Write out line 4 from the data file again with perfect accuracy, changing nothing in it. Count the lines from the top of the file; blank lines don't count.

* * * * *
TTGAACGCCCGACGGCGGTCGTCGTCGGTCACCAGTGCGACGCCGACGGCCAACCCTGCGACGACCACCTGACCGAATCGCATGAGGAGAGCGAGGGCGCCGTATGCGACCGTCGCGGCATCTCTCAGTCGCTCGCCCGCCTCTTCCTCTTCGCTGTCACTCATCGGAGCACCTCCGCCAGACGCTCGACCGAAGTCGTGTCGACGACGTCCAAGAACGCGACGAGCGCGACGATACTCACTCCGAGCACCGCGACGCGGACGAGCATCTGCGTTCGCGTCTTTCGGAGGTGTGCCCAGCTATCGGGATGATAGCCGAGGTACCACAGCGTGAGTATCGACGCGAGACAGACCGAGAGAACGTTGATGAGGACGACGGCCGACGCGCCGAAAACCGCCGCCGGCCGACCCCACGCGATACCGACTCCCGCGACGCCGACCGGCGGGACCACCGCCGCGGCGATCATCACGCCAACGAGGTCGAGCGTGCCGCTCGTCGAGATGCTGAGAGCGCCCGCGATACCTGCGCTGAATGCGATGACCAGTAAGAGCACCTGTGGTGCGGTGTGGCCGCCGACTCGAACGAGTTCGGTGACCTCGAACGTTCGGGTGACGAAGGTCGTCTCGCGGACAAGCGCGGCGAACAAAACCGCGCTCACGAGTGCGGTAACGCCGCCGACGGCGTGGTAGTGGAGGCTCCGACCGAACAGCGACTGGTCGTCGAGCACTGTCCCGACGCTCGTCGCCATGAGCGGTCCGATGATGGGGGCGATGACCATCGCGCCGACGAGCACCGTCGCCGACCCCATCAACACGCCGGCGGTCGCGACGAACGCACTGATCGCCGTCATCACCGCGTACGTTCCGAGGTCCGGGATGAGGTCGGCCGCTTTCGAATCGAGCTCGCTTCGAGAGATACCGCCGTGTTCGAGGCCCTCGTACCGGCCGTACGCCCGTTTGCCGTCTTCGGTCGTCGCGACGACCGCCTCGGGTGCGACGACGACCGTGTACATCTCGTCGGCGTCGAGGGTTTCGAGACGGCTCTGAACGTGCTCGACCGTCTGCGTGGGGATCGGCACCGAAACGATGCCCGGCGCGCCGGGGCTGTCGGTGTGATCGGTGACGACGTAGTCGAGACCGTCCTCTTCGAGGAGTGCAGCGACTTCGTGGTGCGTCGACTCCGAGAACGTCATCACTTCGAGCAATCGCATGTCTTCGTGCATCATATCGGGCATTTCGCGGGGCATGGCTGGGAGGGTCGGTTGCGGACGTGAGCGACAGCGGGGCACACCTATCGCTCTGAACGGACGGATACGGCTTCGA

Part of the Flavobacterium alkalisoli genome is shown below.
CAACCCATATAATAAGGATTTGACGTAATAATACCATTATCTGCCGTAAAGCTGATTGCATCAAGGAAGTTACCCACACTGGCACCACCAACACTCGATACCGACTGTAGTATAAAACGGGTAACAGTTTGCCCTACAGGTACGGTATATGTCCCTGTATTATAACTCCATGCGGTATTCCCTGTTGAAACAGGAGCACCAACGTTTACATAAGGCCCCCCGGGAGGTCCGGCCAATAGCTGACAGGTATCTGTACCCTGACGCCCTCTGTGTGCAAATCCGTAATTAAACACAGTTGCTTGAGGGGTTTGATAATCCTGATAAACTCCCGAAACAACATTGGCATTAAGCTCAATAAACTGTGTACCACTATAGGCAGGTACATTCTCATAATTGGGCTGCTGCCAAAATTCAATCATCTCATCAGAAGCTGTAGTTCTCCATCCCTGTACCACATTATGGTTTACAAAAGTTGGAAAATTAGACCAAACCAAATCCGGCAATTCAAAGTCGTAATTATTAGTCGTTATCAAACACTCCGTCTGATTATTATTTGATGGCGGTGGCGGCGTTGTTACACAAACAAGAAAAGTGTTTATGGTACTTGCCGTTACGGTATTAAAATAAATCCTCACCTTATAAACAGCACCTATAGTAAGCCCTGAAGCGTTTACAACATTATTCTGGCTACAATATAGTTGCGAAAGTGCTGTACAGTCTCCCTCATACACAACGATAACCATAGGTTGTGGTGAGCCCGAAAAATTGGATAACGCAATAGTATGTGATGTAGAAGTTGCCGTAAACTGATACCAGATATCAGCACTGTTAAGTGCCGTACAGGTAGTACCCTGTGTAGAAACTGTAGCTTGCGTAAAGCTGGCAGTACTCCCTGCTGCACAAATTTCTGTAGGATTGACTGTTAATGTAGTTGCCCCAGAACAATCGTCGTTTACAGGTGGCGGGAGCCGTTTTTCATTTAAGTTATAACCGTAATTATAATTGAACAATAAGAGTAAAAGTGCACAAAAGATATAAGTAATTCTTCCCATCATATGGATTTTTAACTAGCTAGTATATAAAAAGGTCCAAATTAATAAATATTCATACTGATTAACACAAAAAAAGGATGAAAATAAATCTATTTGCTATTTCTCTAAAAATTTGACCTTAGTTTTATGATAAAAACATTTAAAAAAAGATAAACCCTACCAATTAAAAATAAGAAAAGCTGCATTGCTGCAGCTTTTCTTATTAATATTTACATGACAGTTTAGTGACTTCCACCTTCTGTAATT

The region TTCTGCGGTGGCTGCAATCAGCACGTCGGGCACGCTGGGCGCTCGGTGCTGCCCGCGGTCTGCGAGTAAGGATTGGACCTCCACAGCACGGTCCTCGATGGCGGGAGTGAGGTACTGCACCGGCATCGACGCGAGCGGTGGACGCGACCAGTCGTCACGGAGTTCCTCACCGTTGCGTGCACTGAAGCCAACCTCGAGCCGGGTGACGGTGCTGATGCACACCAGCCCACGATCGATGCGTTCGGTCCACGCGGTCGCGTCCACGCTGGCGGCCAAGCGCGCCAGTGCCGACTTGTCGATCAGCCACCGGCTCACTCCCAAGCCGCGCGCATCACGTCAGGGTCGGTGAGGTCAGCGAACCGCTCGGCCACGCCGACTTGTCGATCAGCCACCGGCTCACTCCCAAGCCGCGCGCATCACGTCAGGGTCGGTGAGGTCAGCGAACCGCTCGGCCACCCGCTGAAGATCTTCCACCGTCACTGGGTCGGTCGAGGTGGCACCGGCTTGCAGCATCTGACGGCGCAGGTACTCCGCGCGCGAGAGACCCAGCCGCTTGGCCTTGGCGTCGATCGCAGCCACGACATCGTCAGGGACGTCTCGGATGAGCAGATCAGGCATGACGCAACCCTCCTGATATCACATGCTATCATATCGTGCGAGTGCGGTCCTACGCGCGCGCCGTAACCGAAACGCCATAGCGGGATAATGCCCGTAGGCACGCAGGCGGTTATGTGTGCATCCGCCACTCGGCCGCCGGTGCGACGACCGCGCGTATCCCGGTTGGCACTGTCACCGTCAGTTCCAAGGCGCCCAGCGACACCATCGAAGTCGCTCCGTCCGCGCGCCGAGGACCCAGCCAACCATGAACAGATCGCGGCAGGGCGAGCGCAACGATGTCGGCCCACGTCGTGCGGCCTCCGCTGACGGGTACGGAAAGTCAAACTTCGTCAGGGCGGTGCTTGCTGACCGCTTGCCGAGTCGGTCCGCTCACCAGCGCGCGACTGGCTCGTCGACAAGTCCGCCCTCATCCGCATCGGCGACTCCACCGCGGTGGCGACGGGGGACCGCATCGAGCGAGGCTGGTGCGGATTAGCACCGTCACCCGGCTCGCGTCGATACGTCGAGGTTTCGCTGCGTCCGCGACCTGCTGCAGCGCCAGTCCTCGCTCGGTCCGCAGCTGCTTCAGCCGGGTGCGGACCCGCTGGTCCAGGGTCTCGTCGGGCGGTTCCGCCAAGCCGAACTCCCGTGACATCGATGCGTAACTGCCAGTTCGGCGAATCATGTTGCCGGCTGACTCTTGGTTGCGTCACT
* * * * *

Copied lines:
The region TTCTGCGGTGGCTGCAATCAGCACGTCGGGCACGCTGGGCGCTCGGTGCTGCCCGCGGTCTGCGAGTAAGGATTGGACCTCCACAGCACGGTCCTCGATGGCGGGAGTGAGGTACTGCACCGGCATCGACGCGAGCGGTGGACGCGACCAGTCGTCACGGAGTTCCTCACCGTTGCGTGCACTGAAGCCAACCTCGAGCCGGGTGACGGTGCTGATGCACACCAGCCCACGATCGATGCGTTCGGTCCACGCGGTCGCGTCCACGCTGGCGGCCAAGCGCGCCAGTGCCGACTTGTCGATCAGCCACCGGCTCACTCCCAAGCCGCGCGCATCACGTCAGGGTCGGTGAGGTCAGCGAACCGCTCGGCCACGCCGACTTGTCGATCAGCCACCGGCTCACTCCCAAGCCGCGCGCATCACGTCAGGGTCGGTGAGGTCAGCGAACCGCTCGGCCACCCGCTGAAGATCTTCCACCGTCACTGGGTCGGTCGAGGTGGCACCGGCTTGCAGCATCTGACGGCGCAGGTACTCCGCGCGCGAGAGACCCAGCCGCTTGGCCTTGGCGTCGATCGCAGCCACGACATCGTCAGGGACGTCTCGGATGAGCAGATCAGGCATGACGCAACCCTCCTGATATCACATGCTATCATATCGTGCGAGTGCGGTCCTACGCGCGCGCCGTAACCGAAACGCCATAGCGGGATAATGCCCGTAGGCACGCAGGCGGTTATGTGTGCATCCGCCACTCGGCCGCCGGTGCGACGACCGCGCGTATCCCGGTTGGCACTGTCACCGTCAGTTCCAAGGCGCCCAGCGACACCATCGAAGTCGCTCCGTCCGCGCGCCGAGGACCCAGCCAACCATGAACAGATCGCGGCAGGGCGAGCGCAACGATGTCGGCCCACGTCGTGCGGCCTCCGCTGACGGGTACGGAAAGTCAAACTTCGTCAGGGCGGTGCTTGCTGACCGCTTGCCGAGTCGGTCCGCTCACCAGCGCGCGACTGGCTCGTCGACAAGTCCGCCCTCATCCGCATCGGCGACTCCACCGCGGTGGCGACGGGGGACCGCATCGAGCGAGGCTGGTGCGGATTAGCACCGTCACCCGGCTCGCGTCGATACGTCGAGGTTTCGCTGCGTCCGCGACCTGCTGCAGCGCCAGTCCTCGCTCGGTCCGCAGCTGCTTCAGCCGGGTGCGGACCCGCTGGTCCAGGGTCTCGTCGGGCGGTTCCGCCAAGCCGAACTCCCGTGACATCGATGCGTAACTGCCAGTTCGGCGAATCATGTTGCCGGCTGACTCTTGGTTGCGTCACT